- “Why Does Lia Hate History? Laurie Halse Anderson’s Construction of Trauma,” Adrienne E. Kertzer, Univ. of Calgary
178. Writing the Future: Children’s Literature in East Asia
Program arranged by the Division on East Asian Languages and Literatures to 1900 and the Division on East Asian Languages and Literatures after 1900
Presiding: Charlotte Eubanks, Penn State Univ., University Park
- “Angelic Rebels of Colonial Korea: The Proletarian Child Fights Back,” Dafna Zur, Stanford Univ.
- “Satirizing Colonialism and Diaspora in Singapore: Lao She’s Children’s Novella Little Po’s Birthday,” Brian Bernards, Univ. of Southern California
- “Beyond Realism: The Social Significance of Children’s Literature in Republican China,” Christopher Tong, Washington Univ. in St. Louis
- “Futurism and the Machine Age: Miyazawa Kenji’s Electric Poles in the Moonlit Night,” Maria Elena Tisi, Università di Bologna
For abstracts, write to firstname.lastname@example.org.
212. Geography, Memory, and Childhood
Program arranged by the Division on Children’s Literature
Presiding: Katharine Slater, Rowan Univ.; Gwen Tarbox, Western Michigan Univ.
- “Arresting Images: Childhood, Apocalypse, Miyazaki,” John Grayson Nichols, Christopher Newport Univ.
- “Fording the Platte, Shooting a Buffalo, Dying of Cholera: Negotiating Sites of Imagination and Sites of History in The Oregon Trail Video Game,” Jennifer Kraemer, Univ. of Texas, Dallas
- “Children’s Mapping as Projective Place,” Laura D’Aveta, Penn State Univ., University Park
- “Book, Screen, and Space in the Spaces of the Sylvie Cycle,” Keith Dorwick, Univ. of Louisiana, Lafayette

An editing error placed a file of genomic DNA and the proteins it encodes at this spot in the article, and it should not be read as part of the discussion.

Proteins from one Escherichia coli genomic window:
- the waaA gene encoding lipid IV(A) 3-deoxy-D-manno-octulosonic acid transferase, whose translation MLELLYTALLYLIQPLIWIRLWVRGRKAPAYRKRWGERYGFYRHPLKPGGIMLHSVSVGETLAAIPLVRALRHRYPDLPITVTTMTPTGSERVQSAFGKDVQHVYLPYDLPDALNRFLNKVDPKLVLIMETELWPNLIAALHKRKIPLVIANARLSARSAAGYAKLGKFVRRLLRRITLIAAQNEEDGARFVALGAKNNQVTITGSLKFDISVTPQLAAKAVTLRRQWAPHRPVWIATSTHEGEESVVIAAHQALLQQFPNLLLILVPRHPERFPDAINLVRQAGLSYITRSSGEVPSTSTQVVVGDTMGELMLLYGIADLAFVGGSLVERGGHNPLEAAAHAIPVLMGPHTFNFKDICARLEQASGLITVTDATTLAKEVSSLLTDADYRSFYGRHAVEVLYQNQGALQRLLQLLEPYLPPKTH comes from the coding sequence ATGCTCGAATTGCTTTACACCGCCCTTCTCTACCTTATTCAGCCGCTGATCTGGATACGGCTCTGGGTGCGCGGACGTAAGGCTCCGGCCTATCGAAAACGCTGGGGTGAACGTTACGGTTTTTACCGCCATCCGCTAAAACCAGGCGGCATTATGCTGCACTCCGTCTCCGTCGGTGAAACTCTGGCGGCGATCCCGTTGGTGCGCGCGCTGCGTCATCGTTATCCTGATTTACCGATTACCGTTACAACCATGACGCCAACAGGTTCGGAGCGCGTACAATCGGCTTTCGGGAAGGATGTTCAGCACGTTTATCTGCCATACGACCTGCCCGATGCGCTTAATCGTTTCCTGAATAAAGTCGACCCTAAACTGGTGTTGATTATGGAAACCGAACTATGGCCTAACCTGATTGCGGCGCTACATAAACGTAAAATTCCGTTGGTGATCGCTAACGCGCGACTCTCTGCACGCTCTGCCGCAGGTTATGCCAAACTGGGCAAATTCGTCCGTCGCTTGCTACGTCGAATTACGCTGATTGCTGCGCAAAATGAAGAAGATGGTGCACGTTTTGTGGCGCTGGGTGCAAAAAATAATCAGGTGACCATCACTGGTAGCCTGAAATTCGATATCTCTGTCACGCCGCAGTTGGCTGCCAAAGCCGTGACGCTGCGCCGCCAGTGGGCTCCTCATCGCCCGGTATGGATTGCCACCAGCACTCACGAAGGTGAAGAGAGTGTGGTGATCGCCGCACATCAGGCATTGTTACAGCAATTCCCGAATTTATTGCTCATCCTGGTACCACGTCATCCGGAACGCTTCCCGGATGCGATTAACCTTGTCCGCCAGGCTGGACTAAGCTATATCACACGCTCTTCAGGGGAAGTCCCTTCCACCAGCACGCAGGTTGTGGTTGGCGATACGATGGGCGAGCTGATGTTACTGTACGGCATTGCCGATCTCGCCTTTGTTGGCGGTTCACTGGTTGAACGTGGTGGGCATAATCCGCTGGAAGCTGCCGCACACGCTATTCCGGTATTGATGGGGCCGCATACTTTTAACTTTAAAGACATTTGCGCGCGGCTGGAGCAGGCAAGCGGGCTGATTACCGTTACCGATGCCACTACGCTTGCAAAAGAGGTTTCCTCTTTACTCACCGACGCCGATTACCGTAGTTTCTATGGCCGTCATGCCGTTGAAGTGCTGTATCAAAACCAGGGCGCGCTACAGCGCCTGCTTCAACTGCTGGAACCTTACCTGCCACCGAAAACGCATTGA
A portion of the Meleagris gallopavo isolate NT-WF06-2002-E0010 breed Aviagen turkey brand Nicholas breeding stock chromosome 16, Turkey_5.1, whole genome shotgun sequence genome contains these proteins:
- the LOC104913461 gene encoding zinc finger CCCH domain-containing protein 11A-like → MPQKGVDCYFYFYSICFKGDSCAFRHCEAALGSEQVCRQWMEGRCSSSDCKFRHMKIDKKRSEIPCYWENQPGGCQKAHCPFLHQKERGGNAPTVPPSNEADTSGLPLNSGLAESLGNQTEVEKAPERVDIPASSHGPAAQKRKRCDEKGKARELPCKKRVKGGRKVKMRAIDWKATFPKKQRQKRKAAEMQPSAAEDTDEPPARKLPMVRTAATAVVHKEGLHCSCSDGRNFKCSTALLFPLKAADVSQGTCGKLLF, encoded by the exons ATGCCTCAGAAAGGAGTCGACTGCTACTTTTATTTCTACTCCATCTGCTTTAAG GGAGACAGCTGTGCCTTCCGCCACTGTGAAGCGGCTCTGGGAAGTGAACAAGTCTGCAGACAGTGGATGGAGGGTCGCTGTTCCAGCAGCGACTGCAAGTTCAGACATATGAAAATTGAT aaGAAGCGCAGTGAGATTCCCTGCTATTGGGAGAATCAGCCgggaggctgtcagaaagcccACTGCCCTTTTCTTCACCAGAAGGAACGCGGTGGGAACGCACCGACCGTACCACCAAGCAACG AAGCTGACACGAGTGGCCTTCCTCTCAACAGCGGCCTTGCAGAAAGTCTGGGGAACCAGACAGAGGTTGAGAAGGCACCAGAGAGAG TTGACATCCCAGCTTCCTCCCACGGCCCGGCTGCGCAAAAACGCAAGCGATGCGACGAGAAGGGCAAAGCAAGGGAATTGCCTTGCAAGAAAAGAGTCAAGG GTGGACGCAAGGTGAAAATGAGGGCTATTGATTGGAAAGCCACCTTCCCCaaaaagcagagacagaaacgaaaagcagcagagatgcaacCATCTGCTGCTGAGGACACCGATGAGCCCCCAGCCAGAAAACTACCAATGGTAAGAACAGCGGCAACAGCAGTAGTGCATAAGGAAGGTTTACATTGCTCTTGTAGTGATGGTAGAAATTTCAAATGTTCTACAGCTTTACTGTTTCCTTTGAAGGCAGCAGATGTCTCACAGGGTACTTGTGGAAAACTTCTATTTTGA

348. Not an Exit but a Shift: Changing Children’s Literature
Program arranged by the Children’s Literature Association
Presiding: Ramona Anne Caponegro, Eastern Michigan Univ.; Abbie Ventura, Univ. of Tennessee, Chattanooga
- “Changing Childhood, Changing Children’s Literature,” Ramona Anne Caponegro; Abbie Ventura
- “Not an Exit but a Bang: Posthumanism and Polyphony in the Young-Adult Novel,” Amanda Hollander, Univ. of California, Los Angeles
- “Both an Overhaul and an Augmentation: Toward a ‘Child-Centered’ Critical Metaframe for Children’s Literature,” Michelle Superle, Univ. of the Fraser Valley
- “Literature for Beginners,” Kenneth Byron Kidd, Univ. of Florida
459. Visual Cultures and Young People’s Texts in Canada
Program arranged by the Discussion Group on Canadian Literature in English and the Division on Children’s Literature
Presiding: Jennifer Blair, Univ. of Ottawa; Catherine Tosenberger, Univ. of Winnipeg
- “Everybody Calls Me Roch: Harvey, The Hockey Sweater, and the Invisible Québécois Child,” Cheryl Cowdy, York Univ., Keele
- “Daughters of a Single Parent: ‘Lives of Girls and Women’ in Quebec Cinema Today,” Miléna Santoro, Georgetown Univ.
- “Marie-Louise Gay’s Stella and Sam: A Canadian Case Study of Transmedia Storytelling with Picture Book Narratives,” Naomi Hamer, Univ. of Winnipeg
For abstracts, visit commons.mla.org/groups/canadian-literature-in-english/.
565. Writing Home: Memories of Battlefront and Home Front in Children’s Literature of the First World War
Program arranged by the Division on Children’s Literature
Presiding: Lissa Paul, Brock Univ.
- “‘Stop Talking and Go Home': Endless War in Kate Seredy’s The Singing Tree,” A. Robin Hoffman, Yale Univ.
- “Here and Over There: L. M. Montgomery’s War Geographies,” Katharine Slater, Rowan Univ.
- “The Orphans of Poetry: War and Childhood in the Poetry of Robert Graves,” Michael Joseph, Rutgers Univ., New Brunswick